Officials are playing it down, saying it has been going on for ages. Turns out that uranium ore concentrate has been coming through our ports for 30 years, but only at the rate of one shipment per annum.
However, in the past few months permits have been granted for almost weekly visits. Hands up who knew?
Environment Minister Nick Smith only found out a few months ago. Opposition leader Phil Goff, Minister of Foreign Affairs and Trade (MFAT) and Defence in the last Labour government, and Goff's disarmament spokesman, Phil Twyford, didn't know until recently, nor did the Greens, or environmental watchdog, Friends of the Earth.
Georgina te Heuheu, minister for Disarmament and Arms Control, was told last year but made no announcement.
Not that it was a secret. It was just that, until recently, it was very unlikely anyone would stumble across the information. That is because it appears that until last year the shipments didn't require a permit.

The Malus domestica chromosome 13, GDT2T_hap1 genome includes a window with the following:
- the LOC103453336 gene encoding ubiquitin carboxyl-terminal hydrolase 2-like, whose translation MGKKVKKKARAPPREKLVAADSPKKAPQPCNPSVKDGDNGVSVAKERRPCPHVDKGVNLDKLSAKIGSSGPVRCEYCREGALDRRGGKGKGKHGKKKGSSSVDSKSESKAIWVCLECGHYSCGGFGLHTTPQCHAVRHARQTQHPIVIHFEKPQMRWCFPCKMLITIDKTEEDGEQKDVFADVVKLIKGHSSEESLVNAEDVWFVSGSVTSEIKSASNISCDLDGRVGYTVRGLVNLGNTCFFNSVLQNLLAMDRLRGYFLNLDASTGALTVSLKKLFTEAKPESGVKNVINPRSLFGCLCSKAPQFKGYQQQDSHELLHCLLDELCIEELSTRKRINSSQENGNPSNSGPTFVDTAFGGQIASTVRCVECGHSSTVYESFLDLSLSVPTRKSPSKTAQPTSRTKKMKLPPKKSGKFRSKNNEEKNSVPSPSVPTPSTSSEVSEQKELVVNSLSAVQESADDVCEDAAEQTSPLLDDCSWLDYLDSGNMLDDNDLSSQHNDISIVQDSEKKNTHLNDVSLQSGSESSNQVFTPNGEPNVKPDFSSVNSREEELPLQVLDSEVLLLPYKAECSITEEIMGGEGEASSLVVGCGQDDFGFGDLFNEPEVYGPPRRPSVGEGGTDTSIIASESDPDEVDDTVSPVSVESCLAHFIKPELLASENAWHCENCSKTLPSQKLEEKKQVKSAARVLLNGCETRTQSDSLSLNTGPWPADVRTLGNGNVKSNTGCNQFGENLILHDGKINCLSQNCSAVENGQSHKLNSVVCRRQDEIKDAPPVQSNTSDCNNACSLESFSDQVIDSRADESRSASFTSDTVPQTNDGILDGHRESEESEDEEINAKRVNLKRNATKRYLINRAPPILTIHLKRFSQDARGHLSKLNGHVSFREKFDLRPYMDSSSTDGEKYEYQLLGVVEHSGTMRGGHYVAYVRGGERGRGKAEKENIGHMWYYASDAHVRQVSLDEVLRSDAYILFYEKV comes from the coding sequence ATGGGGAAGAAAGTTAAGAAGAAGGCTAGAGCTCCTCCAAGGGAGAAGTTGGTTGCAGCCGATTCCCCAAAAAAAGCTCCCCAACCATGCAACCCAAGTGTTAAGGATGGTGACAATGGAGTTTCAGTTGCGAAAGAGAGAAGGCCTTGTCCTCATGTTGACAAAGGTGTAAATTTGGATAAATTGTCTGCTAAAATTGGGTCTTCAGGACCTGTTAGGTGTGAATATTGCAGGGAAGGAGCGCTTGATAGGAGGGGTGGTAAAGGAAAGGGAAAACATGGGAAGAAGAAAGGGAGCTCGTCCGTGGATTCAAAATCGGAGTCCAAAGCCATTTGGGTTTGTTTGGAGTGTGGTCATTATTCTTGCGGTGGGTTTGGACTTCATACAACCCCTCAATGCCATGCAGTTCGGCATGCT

The National Radiation Laboratory administers importations of radioactive material, but because these shipments are transiting they don't require its consent. It does, however, monitor the shipments.
MFAT started vetting yellowcake shipments only last year under the Customs and Excise Act which requires MFAT consent to transit strategic goods, such as yellowcake .
But even now, it doesn't make details about the shipments public, for commercial and confidence reasons. It takes this approach, a spokesman said, to encourage the shipper to fulfil its legal obligation to disclose whether the cargo "is intended for or may have any of the ... prohibited end-uses". Read here, blowing stuff up.